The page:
In FIG. 7, the solid and dotted lines, respectively, show the flow of water vapor and that of water drops within the total flow nozzle 1 and the impulse vane 2.

In FIG. 7, C1 denotes the velocity at the nozzle outlet, C2W and C2S the velocity at the rotor outlet of the water and steam, respectively, W1 the relative velocity at the rotor vane inlet, W2W and W2S the relative velocity at the rotor vane outlet of the water and steam, respectively, and u is the peripheral velocity of the rotor vane.

A study of the total flow impulse turbine based on the above consideration when an optimum velocity ratio is selected for the impulse turbine revealed from trial calculation that the efficiency of water, accounting for 91% of the total weight, reached only 38%, about half of the 74% of the water vapor. The overall efficiency of the total flow turbine became as low as about 42%.

Since a velocity coefficient of greater than 90% has been attained by the total flow nozzle when its dimensions and shape are suitably selected, the present invention attempts to make available a highly efficient total flow turbine stage by skillfully utilizing the above art, improving the rotor vane train and solving the aforementioned problems characteristic of the impulse total flow turbine. Since the problems related to the impulse total flow turbine, as mentioned above, result from causing a two-phase fluid composed of water and water vapor to deflect from the optimum flow path in the rotor vane to a large extent, the present invention is intended to make possible highly efficient power conversion with the least loss by improving the flow passage within the rotor vanes largely to prevent the two-phase fluid flowing in the passage inside the rotor vanes from producing water drops which collide with the rotor vane profile.

SUMMARY OF THE INVENTION

In view of the foregoing, the present invention provides a total flow turbine stage comprising a total flow nozzle for expanding and accelerating hot water, or a mixture of hot water and water vapor, as fluid for driving the turbine, and a rotor vane train for receiving the driving fluid which has been accelerated by the nozzle and having a passage formed in such a manner as largely to prevent the driving fluid flowing through the passage from deflecting significantly therein, the cross section of the passage being cone-shaped to allow for the continuous expansion and acceleration of the fluid. The cross section of the rotor vane profile may be prepared in the form of a plane vane train and the fanwise cross section of the passage along the rotor vane may be formed by increasing the vane length. Moreover, by this expedient the degree of reaction may be as high as 70 to 90% and the velocity triangles at the outlet of the nozzle and the inlet of the rotor vane may preferably be almost nearly an equilateral triangle.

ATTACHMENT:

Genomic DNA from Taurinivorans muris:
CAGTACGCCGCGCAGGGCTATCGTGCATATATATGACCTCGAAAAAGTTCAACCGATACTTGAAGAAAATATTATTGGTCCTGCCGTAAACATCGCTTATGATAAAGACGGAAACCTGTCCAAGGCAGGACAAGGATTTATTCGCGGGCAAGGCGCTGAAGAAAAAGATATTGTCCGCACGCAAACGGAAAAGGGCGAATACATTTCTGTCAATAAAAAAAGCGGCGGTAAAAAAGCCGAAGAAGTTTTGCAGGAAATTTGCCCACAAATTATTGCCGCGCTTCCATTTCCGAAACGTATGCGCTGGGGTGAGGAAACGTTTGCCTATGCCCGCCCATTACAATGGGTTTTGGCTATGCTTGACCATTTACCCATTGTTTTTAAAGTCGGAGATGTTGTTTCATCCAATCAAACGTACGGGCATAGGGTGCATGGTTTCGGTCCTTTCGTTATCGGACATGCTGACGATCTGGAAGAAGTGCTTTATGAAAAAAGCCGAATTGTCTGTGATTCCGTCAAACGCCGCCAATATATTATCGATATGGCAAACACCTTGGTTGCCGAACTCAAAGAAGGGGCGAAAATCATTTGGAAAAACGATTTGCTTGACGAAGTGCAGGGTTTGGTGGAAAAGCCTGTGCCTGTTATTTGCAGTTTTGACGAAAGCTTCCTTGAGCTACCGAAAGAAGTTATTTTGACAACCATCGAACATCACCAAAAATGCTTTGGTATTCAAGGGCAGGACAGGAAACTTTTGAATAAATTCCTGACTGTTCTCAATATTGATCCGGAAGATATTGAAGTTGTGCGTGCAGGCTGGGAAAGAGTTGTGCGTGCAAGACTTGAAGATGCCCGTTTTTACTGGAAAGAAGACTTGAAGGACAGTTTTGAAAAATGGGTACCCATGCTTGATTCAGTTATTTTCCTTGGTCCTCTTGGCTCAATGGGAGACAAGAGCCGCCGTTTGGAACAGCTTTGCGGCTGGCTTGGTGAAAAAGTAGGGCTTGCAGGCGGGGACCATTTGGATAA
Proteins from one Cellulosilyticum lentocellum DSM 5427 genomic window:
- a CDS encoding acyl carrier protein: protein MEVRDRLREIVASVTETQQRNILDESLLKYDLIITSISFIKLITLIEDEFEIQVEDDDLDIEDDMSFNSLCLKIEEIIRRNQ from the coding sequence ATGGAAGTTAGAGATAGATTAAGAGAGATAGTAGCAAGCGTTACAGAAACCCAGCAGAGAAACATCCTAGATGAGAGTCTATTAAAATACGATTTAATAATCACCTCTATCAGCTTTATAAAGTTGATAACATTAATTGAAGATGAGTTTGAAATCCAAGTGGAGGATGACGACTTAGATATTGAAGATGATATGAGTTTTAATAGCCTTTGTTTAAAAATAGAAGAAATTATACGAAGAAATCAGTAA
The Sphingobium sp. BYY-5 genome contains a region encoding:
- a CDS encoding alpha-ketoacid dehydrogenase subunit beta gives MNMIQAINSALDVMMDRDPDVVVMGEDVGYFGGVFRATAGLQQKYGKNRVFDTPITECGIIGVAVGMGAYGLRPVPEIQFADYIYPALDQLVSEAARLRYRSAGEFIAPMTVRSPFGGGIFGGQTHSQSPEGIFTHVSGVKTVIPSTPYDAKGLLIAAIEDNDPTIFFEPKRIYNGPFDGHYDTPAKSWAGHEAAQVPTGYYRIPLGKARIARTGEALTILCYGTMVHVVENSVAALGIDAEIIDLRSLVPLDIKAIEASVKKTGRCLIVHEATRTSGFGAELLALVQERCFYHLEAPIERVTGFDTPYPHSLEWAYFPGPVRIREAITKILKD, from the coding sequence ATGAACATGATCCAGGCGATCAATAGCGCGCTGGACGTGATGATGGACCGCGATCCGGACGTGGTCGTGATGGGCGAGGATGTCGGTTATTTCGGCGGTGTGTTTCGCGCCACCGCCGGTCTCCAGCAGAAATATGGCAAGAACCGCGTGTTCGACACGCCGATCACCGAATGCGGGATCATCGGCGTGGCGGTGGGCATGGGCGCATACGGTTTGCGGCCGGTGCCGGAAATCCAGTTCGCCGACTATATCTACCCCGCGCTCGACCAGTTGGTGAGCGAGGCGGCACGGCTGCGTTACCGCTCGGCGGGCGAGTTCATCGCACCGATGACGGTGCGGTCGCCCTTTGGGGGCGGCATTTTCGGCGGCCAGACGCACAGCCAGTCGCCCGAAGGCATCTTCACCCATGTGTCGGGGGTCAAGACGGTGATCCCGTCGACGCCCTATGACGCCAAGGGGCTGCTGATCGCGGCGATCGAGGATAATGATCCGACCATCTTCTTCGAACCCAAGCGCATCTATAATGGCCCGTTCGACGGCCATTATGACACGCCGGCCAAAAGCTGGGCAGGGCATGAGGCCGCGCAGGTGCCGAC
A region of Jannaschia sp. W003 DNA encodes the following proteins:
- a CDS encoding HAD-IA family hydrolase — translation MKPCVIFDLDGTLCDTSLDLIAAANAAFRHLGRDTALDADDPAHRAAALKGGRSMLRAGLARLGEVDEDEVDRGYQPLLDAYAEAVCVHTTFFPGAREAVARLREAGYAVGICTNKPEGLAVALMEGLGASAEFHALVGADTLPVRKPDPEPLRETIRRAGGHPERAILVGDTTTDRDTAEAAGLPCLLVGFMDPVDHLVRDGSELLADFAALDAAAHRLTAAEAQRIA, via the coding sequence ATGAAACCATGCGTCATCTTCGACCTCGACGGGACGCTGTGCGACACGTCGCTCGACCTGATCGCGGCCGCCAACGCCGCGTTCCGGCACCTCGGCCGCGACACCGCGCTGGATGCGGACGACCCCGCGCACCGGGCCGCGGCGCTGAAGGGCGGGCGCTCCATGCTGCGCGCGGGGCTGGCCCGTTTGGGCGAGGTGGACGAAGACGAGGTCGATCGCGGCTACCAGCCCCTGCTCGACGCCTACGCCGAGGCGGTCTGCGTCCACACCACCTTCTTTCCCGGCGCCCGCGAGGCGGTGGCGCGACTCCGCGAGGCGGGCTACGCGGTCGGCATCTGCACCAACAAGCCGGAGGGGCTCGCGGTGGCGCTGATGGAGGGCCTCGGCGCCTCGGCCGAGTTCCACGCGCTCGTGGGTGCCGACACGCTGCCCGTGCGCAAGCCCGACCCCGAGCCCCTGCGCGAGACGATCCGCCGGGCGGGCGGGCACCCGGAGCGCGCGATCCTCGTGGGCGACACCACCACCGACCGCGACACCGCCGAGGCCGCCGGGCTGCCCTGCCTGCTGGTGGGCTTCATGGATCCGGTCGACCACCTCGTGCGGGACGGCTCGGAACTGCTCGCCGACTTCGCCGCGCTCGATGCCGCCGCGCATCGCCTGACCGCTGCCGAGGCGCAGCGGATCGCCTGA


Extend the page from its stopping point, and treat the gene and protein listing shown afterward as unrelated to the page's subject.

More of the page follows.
A total flow turbine constructed according to the present invention allows the two-phase fluid flowing through the passage along the rotor vane to have little deflection and so water drops are not caused to collide with the rotor vane walls, and this results in reduced loss in the total flow turbine stage and makes possible highly efficient power conversion.

BRIEF DESCRIPTION OF THE DRAWING

FIGS. 1 and 2 each shows a sectional view along the mean diameter of the nozzle and rotor vane of a turbine in accordance with the invention;

FIGS. 3 and 4 are graphs useful in the description of the invention;

FIGS. 5 and 6 show cross sections of the profile of another embodiment of the invention on its mean diameter and on the axial direction, respectively; and